|Andreas Lubitz from Facebook|
In the just released report by the French Civil Aviation Safety Investigation Authority, investigators say the flight data recorder shows that on the first leg of the round trip between Dusseldorf and Barcelona, the 27 year old first officer set the selected altitude to 100 feet several times; while the plane was at cruise at 37 thousand feet, after it was cleared to descend to 35 thousand feet and again when controllers instructed the crew to descend to 21 thousand feet. During this four minute period, the captain was not in the cockpit.
|First leg flight profile from Germanwings prepared by BEA|
This seems to suggest that Lubitz was either practicing the maneuver that would send all 150 aboard the Airbus A 320 to their deaths hours later, or that he actually attempted and abandoned the plan on the first leg out of Dusseldorf at 7:00 that morning.
The report also makes clear that Lubitz's mental health was an issue for German aviation authorities. After learning of the man's mental health history and refusing to approve his medical certificate in July of 2009, Lufthansa changed its position two weeks later and approved it with a special condition. Lufthansa's medical examiner was to "contact the licence issuing authority" before extending or renewing the young pilot's medical certificate each year. The special condition was on his most recent approval but whether Lufthansa continued to notify the authority is not in the report.
With the preliminary finding resolving the question of what happened, the BEA has narrowed its work on the case to focusing on two flight safety issues: medical confidentiality and post 9-11 changes in cockpit access. In both cases, the BEA says compromises have been made. The challenge is weighing the known effect - this horrific crash - against the unknown and unknowable events that were prevented; what disasters did not happen as a result of these regulations?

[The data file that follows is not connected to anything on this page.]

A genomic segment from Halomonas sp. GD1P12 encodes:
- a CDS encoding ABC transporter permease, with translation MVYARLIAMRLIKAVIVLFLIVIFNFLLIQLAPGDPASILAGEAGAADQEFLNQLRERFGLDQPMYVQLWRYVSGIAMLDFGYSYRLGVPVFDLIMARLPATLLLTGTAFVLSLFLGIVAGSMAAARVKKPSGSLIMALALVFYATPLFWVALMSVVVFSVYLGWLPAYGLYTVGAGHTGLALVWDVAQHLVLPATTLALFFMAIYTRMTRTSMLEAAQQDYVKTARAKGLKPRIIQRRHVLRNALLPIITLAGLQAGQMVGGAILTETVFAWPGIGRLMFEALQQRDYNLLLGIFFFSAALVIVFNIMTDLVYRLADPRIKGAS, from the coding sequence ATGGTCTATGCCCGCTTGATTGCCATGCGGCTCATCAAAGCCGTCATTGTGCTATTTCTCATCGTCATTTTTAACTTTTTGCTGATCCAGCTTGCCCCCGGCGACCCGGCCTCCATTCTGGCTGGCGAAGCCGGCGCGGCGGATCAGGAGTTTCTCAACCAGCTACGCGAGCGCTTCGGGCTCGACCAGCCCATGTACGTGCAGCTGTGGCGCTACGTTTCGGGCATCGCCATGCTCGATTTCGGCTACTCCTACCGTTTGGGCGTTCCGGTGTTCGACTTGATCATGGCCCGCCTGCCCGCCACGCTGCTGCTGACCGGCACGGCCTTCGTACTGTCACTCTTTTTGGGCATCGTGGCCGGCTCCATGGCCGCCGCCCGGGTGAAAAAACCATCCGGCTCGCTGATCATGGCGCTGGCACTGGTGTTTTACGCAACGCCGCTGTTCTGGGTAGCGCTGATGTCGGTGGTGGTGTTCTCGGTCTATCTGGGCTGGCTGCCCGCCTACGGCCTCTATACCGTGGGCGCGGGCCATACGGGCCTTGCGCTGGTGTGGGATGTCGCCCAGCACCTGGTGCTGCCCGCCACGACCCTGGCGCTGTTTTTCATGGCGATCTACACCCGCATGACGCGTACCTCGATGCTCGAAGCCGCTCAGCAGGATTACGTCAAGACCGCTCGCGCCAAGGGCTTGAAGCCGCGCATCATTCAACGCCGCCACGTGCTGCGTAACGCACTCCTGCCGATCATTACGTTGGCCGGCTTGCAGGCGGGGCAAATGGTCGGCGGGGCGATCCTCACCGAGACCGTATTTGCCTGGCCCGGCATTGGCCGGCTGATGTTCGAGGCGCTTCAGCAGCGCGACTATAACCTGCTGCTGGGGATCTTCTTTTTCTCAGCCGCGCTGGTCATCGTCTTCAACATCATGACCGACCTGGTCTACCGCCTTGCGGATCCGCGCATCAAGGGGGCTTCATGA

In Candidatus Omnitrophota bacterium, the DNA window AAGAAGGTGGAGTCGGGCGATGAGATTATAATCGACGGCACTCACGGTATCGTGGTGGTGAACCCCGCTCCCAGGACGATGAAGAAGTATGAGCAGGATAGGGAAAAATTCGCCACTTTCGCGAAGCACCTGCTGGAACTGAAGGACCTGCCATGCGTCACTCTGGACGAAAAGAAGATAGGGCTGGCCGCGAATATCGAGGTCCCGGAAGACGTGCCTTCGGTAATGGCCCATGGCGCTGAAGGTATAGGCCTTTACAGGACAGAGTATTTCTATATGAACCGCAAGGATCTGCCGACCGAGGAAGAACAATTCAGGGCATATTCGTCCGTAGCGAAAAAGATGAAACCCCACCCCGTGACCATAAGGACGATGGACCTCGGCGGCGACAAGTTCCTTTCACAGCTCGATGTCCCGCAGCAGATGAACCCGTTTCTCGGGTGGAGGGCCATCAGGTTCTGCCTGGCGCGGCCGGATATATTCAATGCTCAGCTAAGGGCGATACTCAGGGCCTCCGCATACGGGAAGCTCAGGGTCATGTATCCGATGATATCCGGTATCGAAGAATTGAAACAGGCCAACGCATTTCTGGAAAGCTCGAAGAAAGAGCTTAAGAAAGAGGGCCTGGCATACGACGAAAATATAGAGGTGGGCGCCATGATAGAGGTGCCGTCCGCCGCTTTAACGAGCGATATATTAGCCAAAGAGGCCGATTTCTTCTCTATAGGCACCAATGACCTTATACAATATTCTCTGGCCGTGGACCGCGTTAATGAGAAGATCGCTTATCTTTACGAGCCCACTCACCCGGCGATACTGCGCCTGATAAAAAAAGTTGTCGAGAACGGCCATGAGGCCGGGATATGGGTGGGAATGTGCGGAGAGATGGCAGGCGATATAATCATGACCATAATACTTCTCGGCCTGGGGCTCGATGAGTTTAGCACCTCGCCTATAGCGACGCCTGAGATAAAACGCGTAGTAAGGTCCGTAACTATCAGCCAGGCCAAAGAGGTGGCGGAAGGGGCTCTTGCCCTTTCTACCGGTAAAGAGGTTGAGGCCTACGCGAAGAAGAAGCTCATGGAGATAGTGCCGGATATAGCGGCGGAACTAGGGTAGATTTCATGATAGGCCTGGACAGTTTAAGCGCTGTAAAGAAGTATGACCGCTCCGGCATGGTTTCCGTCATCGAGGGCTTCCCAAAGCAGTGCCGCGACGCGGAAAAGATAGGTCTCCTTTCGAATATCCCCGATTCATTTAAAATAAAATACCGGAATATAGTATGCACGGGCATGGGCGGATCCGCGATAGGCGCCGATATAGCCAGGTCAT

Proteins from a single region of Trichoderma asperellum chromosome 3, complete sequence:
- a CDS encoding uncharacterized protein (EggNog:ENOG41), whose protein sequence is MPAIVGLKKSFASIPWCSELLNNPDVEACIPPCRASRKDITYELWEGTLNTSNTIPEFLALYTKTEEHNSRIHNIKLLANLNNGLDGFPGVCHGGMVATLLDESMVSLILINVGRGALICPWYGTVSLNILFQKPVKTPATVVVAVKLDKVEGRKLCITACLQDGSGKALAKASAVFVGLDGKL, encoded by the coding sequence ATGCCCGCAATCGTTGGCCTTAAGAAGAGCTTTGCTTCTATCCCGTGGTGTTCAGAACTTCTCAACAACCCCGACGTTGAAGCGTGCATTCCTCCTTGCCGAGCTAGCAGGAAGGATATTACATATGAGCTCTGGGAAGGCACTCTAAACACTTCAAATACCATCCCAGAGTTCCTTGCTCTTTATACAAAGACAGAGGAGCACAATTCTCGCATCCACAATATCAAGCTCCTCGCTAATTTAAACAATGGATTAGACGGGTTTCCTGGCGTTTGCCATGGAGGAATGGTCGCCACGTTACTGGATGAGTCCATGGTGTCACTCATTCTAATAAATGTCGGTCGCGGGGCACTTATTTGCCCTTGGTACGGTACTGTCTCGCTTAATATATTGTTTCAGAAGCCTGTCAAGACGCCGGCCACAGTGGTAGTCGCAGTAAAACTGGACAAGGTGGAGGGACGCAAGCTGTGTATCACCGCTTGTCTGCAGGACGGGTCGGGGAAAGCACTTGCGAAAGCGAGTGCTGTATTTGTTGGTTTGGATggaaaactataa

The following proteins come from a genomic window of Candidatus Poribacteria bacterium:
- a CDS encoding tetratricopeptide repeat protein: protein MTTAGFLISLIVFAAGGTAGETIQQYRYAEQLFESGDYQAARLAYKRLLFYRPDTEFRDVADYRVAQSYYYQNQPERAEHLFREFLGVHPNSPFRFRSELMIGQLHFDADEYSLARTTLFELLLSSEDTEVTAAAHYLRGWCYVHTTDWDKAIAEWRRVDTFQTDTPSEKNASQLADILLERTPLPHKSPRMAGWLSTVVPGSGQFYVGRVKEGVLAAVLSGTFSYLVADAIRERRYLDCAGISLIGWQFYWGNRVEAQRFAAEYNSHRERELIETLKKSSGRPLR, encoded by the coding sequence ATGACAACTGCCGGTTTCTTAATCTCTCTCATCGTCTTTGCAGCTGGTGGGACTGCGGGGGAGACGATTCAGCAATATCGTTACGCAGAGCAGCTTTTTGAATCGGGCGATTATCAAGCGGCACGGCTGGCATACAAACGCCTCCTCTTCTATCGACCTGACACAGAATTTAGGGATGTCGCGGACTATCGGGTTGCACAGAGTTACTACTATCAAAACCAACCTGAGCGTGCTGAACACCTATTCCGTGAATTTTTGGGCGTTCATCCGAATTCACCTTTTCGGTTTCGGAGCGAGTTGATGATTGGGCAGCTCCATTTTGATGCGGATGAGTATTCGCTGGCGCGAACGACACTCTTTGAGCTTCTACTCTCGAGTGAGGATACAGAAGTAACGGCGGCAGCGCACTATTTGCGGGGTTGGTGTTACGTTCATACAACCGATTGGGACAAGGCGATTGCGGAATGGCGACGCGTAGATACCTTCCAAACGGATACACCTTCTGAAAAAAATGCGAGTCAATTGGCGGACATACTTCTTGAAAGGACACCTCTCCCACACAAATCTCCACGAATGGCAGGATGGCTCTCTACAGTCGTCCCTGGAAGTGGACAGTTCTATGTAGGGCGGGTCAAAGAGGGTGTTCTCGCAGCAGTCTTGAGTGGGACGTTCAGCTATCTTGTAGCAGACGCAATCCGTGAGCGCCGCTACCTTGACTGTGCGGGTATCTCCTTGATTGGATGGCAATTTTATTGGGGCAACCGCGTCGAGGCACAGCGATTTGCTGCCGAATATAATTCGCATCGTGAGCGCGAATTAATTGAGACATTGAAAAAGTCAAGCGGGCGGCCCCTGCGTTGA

It is easy to understand the upside of greater security on the flight deck. Airplane hijackings occurred with some frequency even before September 11th. Not so now. Regarding the wisdom of leaving one pilot in the cockpit, well, it didn't take long for airlines and countries without a mandatory two-at-all-times rule to enact one after Germanwings.
Whether medical privacy trumps an employer's and a regulator's interest in determining if pilots are fit to fly is a more difficult issue. Mental health is abstract, variable and sometimes transitory. Will pilots fail to get treatment or hide their medical conditions fearing a loss of their livelihood? That seems to be what happened with Andreas Lubitz. Faced with a doctor who told him not to fly, he apparently kept that information from his employer and kept on working, right up to the point where he flew the airliner into the mountain.
Today's news collides with the chapter of my book that I am writing now which deals with the puzzle of unintended consequences. From the Comet, the world's first airliner to the Dreamliner, the world's latest revolutionary airplane, great minds seek to make a design that prevents or makes extremely remote catastrophic failures. Still, it is an impossible task. When the unknown unknowns become known, people die.
It is wise to consider another fact in the BEA's preliminary report. Since 1980 there have been six airline accidents that came to a bad end due to intentional acts by pilots. Out of billions of flights that minuscule figure means purposeful crashes do not belong on a list of significant safety issues in aviation.
Weaknesses exposed by the Germanwings crash will prompt changes. Those changes will have their unexpected consequences. But one result we can anticipate is that spending too much time on the remote threat of suicidal/homicidal pilots will take attention away from far more common problems in air safety.
What are some of the troublesome areas you think need more attention? Write your thoughts in the comments section below.
The full BEA report can be found by clicking here.